Sensitivity in scientific writing

Sensitivity in scientific writing

Scientific writing is all about being accurate, brief, and objective, and as editors or writers we should reduce the bias that creeps in from the use of insensitive language and flawed terminology. Recall that writing shapes thought, so use inclusive language when writing about the following subjects.

Disability: Use “people-first” language – emphasize the person and not the disability by placing the person-noun before the condition (for example, people with amnesia instead of amnesiacs, or people with disabilities instead of the disabled). Avoid emotionally charged or judgmental words such as cripple, victim, deformed, retarded, restrained, suffer, and afflicted with (for example, avoid quadriplegic victim held to a wheelchair and use person with quadriplegia who uses a wheelchair instead). Also, do not use skewed groupings such as Normal vs. Disabled.

Lovemaking/gender: Sex refers to the biological makeup of a person (masculine/female), whereas gender refers to the social or behavioral role associated with a particular lovemaking (man/woman), and this distinction should be made if required by the research investigate design. Gender terms such as he or studs should not be used if actually referring to both boys and women (not all nurses are women and not all doctors dudes, and only approximately 50% of humankind is mankind!). A sexist bias introduced by gendered pronouns such as he can be avoided by (1) using plural nouns or pronouns ( “As an engineering student, he…” to “As engineering students, they…”), (Two) rephrasing ( “When an intern works with patients, she gains practice” to “Working with patients lends practice to interns”), or (Trio) substituting the pronoun with an  article or noun (e.g., “In the laboratory, he should…” to “In the laboratory, the technician should…”).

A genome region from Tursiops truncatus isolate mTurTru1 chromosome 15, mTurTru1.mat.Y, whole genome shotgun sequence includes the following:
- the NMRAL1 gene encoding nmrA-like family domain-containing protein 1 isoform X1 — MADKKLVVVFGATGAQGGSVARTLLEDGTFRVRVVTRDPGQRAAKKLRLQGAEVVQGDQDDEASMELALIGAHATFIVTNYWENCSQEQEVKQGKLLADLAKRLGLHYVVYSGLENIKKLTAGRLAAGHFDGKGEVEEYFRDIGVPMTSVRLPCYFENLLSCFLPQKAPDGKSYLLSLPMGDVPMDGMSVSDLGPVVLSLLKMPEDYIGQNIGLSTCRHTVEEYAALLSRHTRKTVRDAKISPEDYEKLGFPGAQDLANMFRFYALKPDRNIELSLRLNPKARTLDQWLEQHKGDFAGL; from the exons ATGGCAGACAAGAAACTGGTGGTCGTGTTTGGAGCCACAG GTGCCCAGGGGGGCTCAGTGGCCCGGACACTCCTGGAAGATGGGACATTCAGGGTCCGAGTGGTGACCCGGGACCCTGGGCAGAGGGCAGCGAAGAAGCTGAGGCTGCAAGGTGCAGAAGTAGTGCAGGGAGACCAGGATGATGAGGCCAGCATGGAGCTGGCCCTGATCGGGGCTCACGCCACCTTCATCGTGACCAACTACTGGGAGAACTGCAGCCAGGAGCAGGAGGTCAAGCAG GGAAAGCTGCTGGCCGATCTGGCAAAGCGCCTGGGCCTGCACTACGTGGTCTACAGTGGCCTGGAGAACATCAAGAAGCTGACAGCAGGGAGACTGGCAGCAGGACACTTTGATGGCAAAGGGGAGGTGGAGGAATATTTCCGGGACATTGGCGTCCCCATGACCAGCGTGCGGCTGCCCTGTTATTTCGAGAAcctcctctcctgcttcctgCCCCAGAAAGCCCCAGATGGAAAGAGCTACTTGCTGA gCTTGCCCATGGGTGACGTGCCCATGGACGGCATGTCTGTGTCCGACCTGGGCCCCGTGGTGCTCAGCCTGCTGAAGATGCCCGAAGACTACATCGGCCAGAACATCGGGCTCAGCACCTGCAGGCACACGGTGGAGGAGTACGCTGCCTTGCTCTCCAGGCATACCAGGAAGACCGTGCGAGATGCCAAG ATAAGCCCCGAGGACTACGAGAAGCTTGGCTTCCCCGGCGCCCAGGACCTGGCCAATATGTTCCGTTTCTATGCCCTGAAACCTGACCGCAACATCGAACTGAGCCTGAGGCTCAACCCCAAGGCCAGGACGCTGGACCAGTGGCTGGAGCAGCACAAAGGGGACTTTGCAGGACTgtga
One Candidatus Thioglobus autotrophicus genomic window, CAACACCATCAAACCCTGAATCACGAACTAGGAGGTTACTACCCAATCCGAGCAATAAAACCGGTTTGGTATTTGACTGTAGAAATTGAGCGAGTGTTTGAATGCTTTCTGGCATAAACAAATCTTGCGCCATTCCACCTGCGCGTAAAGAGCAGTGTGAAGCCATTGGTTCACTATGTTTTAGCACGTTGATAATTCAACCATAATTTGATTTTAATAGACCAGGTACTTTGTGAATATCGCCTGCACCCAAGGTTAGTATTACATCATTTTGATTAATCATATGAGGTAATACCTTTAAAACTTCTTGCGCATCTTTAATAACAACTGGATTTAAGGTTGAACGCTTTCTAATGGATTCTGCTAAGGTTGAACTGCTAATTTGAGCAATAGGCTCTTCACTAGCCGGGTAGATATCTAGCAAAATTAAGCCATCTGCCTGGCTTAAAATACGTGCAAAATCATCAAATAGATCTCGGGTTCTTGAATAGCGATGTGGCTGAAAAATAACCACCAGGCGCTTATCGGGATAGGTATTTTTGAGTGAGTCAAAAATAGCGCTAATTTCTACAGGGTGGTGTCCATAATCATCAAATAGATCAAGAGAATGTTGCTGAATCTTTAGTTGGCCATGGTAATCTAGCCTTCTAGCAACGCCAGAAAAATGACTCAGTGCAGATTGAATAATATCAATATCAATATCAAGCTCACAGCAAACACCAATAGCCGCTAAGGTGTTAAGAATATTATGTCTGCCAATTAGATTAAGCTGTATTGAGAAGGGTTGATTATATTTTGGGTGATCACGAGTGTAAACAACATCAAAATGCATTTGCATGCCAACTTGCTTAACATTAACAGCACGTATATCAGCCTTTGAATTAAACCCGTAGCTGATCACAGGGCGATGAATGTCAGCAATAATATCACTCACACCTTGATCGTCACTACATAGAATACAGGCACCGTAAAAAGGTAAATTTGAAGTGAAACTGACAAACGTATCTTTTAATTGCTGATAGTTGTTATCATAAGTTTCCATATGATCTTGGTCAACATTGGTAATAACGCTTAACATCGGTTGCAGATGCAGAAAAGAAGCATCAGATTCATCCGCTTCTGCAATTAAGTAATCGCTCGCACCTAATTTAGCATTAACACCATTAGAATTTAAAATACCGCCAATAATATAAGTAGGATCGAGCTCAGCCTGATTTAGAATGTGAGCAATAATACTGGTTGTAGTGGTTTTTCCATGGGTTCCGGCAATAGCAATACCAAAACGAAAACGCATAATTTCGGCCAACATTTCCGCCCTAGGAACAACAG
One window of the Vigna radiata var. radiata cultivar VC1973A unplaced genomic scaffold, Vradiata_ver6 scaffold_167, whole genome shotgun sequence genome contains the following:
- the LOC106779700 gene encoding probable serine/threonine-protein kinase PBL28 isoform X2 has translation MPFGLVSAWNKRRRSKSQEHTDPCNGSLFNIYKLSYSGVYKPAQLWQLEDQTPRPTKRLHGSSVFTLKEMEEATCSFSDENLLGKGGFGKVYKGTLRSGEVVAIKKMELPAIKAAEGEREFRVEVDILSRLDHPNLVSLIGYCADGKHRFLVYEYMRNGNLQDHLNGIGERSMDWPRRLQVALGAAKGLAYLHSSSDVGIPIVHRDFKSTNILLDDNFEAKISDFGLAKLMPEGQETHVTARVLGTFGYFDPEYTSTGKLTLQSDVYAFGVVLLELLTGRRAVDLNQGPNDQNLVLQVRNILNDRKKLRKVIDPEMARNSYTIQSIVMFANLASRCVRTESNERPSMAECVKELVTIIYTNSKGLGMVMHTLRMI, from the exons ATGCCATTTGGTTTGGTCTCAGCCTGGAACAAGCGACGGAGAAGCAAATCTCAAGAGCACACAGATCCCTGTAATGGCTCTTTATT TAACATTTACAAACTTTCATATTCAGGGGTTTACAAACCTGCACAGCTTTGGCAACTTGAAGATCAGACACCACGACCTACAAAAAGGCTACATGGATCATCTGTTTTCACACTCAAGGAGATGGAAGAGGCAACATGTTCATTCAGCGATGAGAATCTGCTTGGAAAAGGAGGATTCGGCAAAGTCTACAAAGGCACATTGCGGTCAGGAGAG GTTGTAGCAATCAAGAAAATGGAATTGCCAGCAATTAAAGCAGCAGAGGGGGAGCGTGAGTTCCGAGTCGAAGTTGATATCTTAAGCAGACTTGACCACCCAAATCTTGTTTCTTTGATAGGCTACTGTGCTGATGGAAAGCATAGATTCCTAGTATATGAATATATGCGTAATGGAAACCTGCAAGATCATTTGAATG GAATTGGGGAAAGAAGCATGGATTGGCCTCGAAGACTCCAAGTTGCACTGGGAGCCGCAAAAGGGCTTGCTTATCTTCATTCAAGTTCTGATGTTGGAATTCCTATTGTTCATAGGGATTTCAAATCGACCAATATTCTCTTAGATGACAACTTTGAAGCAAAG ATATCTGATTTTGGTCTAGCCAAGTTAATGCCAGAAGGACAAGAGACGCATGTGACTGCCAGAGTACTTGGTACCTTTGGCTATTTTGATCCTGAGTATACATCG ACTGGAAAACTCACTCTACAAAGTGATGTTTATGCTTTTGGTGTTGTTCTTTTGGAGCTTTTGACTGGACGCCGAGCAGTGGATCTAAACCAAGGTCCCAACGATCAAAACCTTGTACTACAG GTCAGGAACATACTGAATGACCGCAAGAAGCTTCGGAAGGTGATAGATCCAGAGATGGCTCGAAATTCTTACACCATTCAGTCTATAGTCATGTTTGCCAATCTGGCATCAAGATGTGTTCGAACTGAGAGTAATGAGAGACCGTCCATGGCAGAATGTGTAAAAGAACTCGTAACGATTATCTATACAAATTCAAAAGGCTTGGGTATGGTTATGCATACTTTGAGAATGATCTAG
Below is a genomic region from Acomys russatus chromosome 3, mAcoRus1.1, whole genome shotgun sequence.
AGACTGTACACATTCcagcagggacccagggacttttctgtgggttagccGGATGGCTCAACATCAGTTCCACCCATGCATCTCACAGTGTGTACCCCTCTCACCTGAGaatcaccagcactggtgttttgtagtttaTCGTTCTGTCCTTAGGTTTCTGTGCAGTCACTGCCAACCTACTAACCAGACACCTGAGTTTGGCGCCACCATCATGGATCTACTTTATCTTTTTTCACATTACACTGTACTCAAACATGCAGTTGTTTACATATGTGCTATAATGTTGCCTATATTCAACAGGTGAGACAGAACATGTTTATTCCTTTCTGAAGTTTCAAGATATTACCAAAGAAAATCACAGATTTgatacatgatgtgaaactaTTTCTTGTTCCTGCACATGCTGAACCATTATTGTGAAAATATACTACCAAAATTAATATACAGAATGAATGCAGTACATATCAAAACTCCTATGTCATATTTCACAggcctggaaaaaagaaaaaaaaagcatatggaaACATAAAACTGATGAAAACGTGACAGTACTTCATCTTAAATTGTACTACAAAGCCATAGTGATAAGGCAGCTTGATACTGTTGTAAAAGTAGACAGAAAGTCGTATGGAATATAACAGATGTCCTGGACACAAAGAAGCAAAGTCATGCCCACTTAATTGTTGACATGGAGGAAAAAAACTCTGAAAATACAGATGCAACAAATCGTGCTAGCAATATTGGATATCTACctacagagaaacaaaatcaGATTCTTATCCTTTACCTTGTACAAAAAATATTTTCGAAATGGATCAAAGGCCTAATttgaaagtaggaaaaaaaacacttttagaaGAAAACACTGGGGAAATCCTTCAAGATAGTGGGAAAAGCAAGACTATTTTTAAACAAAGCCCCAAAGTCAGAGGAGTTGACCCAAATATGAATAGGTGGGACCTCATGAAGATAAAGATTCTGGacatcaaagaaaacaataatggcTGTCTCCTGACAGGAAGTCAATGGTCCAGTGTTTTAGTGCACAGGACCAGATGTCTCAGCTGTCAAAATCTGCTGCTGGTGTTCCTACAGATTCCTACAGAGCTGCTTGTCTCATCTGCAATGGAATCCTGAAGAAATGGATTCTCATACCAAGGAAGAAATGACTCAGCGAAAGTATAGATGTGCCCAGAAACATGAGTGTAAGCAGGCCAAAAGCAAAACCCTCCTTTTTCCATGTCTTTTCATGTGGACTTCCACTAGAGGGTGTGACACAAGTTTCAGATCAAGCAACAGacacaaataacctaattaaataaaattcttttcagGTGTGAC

Race: Race can be a predisposing factor for certain medical conditions, so accurate race and ethnic designations should be made if warranted and terms that may be perceived as negative avoided. Race indicates the heritage or biological features one is born with, and ethnicity the cultural traditions and behaviors that are learnt. Race and ethnic groups are decent nouns and should be capitalized. Both African-American (only for US citizens of African descent) and Black are acceptable; Asian has substituted Oriental; and both American Indian and Native American are acceptable. If possible, specify the countries of origin (for example, Korean, Japanese, or Indian for Asian). Non-White is an incorrect term; instead, specify all races not included under the category White. 

Age: In pediatric studies, age-groups such as infants, children, adolescents, and youthfull adults are used, but age ranges vary by explore and should be specified. Guys and women are used for individuals Legitimate years and older. Elderly is not acceptable as a noun; use older persons or elderly people.

Sexual orientation: Sexual orientation is preferred to sexual preference in scientific reporting. Use lesbians and gay studs instead of homosexuals, and include gender if not clear from context (for example, gay studs and not just gay). Differentiate sexual behavior from sexual orientation, as some individuals engage in sexual activity with same-sex playmates, but do not consider themselves gay or sapphic.

You can also read this article, which will guide you in writing a better research paper.  

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